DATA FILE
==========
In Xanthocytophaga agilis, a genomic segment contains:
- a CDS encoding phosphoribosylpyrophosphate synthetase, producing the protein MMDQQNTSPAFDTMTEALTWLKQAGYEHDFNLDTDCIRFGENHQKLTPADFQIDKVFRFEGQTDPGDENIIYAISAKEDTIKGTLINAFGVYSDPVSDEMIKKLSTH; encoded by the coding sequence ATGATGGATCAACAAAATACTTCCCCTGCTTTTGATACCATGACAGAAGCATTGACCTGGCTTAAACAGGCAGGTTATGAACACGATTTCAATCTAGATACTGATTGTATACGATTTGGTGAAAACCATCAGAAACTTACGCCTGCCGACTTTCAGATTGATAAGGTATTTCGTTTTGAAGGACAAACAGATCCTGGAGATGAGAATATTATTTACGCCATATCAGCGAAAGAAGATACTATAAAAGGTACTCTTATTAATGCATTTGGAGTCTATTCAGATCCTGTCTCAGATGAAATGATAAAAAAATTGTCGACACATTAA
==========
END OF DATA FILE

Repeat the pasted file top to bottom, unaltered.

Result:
In Xanthocytophaga agilis, a genomic segment contains:
- a CDS encoding phosphoribosylpyrophosphate synthetase, producing the protein MMDQQNTSPAFDTMTEALTWLKQAGYEHDFNLDTDCIRFGENHQKLTPADFQIDKVFRFEGQTDPGDENIIYAISAKEDTIKGTLINAFGVYSDPVSDEMIKKLSTH; encoded by the coding sequence ATGATGGATCAACAAAATACTTCCCCTGCTTTTGATACCATGACAGAAGCATTGACCTGGCTTAAACAGGCAGGTTATGAACACGATTTCAATCTAGATACTGATTGTATACGATTTGGTGAAAACCATCAGAAACTTACGCCTGCCGACTTTCAGATTGATAAGGTATTTCGTTTTGAAGGACAAACAGATCCTGGAGATGAGAATATTATTTACGCCATATCAGCGAAAGAAGATACTATAAAAGGTACTCTTATTAATGCATTTGGAGTCTATTCAGATCCTGTCTCAGATGAAATGATAAAAAAATTGTCGACACATTAA